Data Suggest a Possible Increase in Student Loan Delinquencies Once Forbearance Ends

April 18, 2022

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Title: Student Loan Repayment During the Pandemic Forbearance  

Authors: Jacob Goss, Daniel Mangrum, and Joelle Scally

Source: Liberty Street Economics – Federal Reserve Bank of New York

The COVID-19 pandemic created financial uncertainty for many student borrowers. The Biden administration has postponed the repayment of federal loans multiple times throughout the pandemic for a subsection of borrowers, most recently through Aug. 31.

A new report from the Federal Reserve Bank of New York highlights the challenges faced in loan repayment during this time for loans owned by commercial banks, as these loans were not subject to the repayment moratorium. Their analysis revealed that Direct Loan borrowers took advantage of the payment pause, while those who held private loans faced difficulty in meeting payments. Overall, their analysis suggests that there may be a rise in delinquencies on student loan repayments for Direct Loan borrowers once payments fully resume.

Using data from the New York Fed Consumer Credit Panel, a sample was created to sort loans into three categories: federal Direct Loans; Family Federal Education Loans (FFEL); and private loans. Private loans and FFEL loans not held by the federal government were not covered by forbearance during the pandemic.

The authors found the following points of note:

  • Direct Loan borrowers have lower credit scores, higher debt balances, and hold over 85 percent of outstanding student debt balances in the United States. This may lead to additional challenges and consequences once payments resume.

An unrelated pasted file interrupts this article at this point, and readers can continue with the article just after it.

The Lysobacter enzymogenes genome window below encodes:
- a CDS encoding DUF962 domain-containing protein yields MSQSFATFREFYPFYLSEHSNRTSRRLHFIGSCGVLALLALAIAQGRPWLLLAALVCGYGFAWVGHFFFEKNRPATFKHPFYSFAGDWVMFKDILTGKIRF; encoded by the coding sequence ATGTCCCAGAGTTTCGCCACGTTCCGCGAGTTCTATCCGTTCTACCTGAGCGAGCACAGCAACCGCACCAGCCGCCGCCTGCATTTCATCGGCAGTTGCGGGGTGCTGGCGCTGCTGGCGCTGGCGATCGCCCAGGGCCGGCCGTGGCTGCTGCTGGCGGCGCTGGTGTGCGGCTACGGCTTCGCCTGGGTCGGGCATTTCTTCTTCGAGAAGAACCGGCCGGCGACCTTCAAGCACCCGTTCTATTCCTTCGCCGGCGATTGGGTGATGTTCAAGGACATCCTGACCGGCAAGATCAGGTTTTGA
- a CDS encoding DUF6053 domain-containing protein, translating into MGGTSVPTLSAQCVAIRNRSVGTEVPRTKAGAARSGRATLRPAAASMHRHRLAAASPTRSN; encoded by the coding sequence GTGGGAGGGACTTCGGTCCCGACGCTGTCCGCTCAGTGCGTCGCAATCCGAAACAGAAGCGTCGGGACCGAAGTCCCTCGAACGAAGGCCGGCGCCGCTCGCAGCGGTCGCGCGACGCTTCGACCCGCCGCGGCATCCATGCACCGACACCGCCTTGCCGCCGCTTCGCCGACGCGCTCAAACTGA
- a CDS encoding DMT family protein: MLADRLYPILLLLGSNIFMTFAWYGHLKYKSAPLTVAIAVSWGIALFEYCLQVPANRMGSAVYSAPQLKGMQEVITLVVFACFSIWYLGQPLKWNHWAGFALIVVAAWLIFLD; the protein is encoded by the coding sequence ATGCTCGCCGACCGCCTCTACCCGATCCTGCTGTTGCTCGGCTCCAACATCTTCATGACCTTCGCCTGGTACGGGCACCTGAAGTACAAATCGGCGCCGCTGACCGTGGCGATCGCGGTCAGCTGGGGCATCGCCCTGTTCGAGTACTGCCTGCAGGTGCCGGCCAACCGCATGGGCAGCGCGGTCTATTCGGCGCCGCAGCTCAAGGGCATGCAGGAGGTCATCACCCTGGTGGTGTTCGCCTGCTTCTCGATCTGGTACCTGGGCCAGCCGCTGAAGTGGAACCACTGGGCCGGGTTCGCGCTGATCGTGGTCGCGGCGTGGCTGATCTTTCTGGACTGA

• Loan forbearance was of assistance to Direct Loan borrowers during the pandemic, but FFEL borrowers did not see the same level of reprieve as those with Direct Loans.
  • A majority of Direct Loan holders did not make any payments during the pandemic forbearance periods.
  • For FFEL borrowers, the pandemic experience was mixed. Some struggled with making payments, while others took a more aggressive approach to paying balances.
  • Private loan borrowers accelerated their paydown during the pandemic.

The authors predict that Direct Loan holders may have difficulty in repaying their loans once forbearance ends, given the experience during the pandemic of FFEL borrowers. They also cite suggestions for policymakers to consider to ease the burden on borrowers, including temporary non-reporting of missed payments to credit bureaus and overall student loan cancellation.

To read the full report, please click here.

—Ben Cecil

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